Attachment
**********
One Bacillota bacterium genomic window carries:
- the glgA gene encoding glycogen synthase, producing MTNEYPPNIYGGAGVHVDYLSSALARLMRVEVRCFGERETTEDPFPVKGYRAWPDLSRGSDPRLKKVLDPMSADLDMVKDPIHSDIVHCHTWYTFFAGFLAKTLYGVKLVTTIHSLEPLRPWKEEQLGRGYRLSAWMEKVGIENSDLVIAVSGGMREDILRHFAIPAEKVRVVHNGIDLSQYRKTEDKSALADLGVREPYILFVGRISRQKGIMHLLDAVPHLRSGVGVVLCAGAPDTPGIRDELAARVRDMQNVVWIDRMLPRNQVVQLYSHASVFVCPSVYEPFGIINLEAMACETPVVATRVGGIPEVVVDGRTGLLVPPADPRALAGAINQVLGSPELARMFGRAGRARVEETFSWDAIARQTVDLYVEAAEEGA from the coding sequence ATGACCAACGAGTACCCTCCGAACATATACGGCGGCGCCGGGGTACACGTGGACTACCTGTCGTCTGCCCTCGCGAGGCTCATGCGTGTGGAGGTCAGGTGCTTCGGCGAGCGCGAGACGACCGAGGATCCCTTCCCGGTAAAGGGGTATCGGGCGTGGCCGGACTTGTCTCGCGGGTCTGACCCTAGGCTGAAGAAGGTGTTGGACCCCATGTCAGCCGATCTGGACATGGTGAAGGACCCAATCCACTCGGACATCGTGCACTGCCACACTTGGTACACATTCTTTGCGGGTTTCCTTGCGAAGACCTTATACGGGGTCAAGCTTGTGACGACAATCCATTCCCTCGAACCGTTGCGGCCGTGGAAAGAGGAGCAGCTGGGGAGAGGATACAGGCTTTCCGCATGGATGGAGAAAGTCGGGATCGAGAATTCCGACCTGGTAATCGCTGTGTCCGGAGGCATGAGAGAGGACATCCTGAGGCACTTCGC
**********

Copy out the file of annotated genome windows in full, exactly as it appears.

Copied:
One Bacillota bacterium genomic window carries:
- the glgA gene encoding glycogen synthase, producing MTNEYPPNIYGGAGVHVDYLSSALARLMRVEVRCFGERETTEDPFPVKGYRAWPDLSRGSDPRLKKVLDPMSADLDMVKDPIHSDIVHCHTWYTFFAGFLAKTLYGVKLVTTIHSLEPLRPWKEEQLGRGYRLSAWMEKVGIENSDLVIAVSGGMREDILRHFAIPAEKVRVVHNGIDLSQYRKTEDKSALADLGVREPYILFVGRISRQKGIMHLLDAVPHLRSGVGVVLCAGAPDTPGIRDELAARVRDMQNVVWIDRMLPRNQVVQLYSHASVFVCPSVYEPFGIINLEAMACETPVVATRVGGIPEVVVDGRTGLLVPPADPRALAGAINQVLGSPELARMFGRAGRARVEETFSWDAIARQTVDLYVEAAEEGA from the coding sequence ATGACCAACGAGTACCCTCCGAACATATACGGCGGCGCCGGGGTACACGTGGACTACCTGTCGTCTGCCCTCGCGAGGCTCATGCGTGTGGAGGTCAGGTGCTTCGGCGAGCGCGAGACGACCGAGGATCCCTTCCCGGTAAAGGGGTATCGGGCGTGGCCGGACTTGTCTCGCGGGTCTGACCCTAGGCTGAAGAAGGTGTTGGACCCCATGTCAGCCGATCTGGACATGGTGAAGGACCCAATCCACTCGGACATCGTGCACTGCCACACTTGGTACACATTCTTTGCGGGTTTCCTTGCGAAGACCTTATACGGGGTCAAGCTTGTGACGACAATCCATTCCCTCGAACCGTTGCGGCCGTGGAAAGAGGAGCAGCTGGGGAGAGGATACAGGCTTTCCGCATGGATGGAGAAAGTCGGGATCGAGAATTCCGACCTGGTAATCGCTGTGTCCGGAGGCATGAGAGAGGACATCCTGAGGCACTTCGC